Deal carefully with his sensitive areas. When you discover areas of your husband's life that he's particularly sensitive about - his weight, his job challenges, or anything else - don't be harsh or forceful with him when discussing those areas. Instead, try to be gentle so he feels safe around you. Treat your husband the way you'd like him to treat you when discussing sensitive areas in your own life. Try to build hope in his life.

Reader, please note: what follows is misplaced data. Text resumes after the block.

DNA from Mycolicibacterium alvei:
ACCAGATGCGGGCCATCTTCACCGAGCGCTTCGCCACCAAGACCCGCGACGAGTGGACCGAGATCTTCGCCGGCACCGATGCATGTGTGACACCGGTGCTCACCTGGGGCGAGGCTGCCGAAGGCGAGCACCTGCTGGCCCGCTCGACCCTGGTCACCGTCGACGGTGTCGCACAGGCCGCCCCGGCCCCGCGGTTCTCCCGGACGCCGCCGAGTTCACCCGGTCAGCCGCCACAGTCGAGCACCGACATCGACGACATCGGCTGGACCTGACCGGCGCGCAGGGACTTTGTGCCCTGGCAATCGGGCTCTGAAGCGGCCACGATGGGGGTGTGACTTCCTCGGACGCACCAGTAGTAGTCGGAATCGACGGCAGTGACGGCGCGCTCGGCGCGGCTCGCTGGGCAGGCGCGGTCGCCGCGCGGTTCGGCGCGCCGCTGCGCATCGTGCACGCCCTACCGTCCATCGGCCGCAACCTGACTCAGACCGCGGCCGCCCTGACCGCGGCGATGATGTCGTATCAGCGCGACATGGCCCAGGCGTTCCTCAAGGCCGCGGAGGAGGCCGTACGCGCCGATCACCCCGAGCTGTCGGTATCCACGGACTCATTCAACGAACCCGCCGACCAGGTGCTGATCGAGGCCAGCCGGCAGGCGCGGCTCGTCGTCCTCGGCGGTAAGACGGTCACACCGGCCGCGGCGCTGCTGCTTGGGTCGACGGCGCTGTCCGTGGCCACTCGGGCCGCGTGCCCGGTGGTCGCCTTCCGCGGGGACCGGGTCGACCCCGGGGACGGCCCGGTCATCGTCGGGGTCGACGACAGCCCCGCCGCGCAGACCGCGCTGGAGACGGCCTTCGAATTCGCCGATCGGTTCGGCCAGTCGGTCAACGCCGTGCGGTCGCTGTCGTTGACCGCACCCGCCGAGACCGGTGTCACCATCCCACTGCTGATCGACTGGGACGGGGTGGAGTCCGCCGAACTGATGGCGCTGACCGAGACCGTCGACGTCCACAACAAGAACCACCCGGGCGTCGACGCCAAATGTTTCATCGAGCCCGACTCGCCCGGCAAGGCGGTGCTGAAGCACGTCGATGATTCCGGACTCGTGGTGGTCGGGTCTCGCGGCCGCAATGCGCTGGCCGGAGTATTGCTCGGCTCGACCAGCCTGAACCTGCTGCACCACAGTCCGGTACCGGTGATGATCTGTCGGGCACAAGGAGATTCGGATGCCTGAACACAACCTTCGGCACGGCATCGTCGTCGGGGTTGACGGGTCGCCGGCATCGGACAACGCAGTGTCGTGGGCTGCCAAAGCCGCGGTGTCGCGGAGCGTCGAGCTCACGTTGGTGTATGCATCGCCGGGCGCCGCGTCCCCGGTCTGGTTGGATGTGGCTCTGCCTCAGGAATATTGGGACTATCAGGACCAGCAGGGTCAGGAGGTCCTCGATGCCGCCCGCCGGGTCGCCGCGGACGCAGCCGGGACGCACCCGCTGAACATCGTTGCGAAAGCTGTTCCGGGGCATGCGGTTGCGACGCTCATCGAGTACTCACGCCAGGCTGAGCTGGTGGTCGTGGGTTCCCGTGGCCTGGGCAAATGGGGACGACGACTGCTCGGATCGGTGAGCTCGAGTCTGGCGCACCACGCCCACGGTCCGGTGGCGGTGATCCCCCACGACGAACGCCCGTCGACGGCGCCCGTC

Love him the 1 Corinthians 13 way. Encourage your husband by reflecting the character qualities mentioned in 1 Corinthians chapter 13. Be patient by tolerating his frailties, imperfections, and shortcomings. Be kind by being tender and thoughtful toward him. Don't be jealous of his genuine friendships with others or of his special gifts and talents. Don't be boastful about your personal appearance or achievements in an attempt to compete with him. Don't be arrogant by disdaining his looks or achievements or by belittling him. Don't be rude by being inconsiderate of his needs or feelings. Don't insist on your own way; instead, be willing to compromise and consider his needs and interests. Don't be irritable by snapping at your him; instead, be approachable. Don't be resentful by holding grudges; instead, be forgiving. Don't rejoice in wrong by delighting in his misfortunes, keeping score, or tallying perceived wrongs. Rejoice in right by being truthful and not concealing anything from him. Bear all things by supporting him in his times of struggle. Believe all things by having confidence in him. Hope all things by refusing to wallow in pessimism about your relationship and keeping a positive attitude. Endure all things by not giving into life's pressures by standing by him when he's struggling.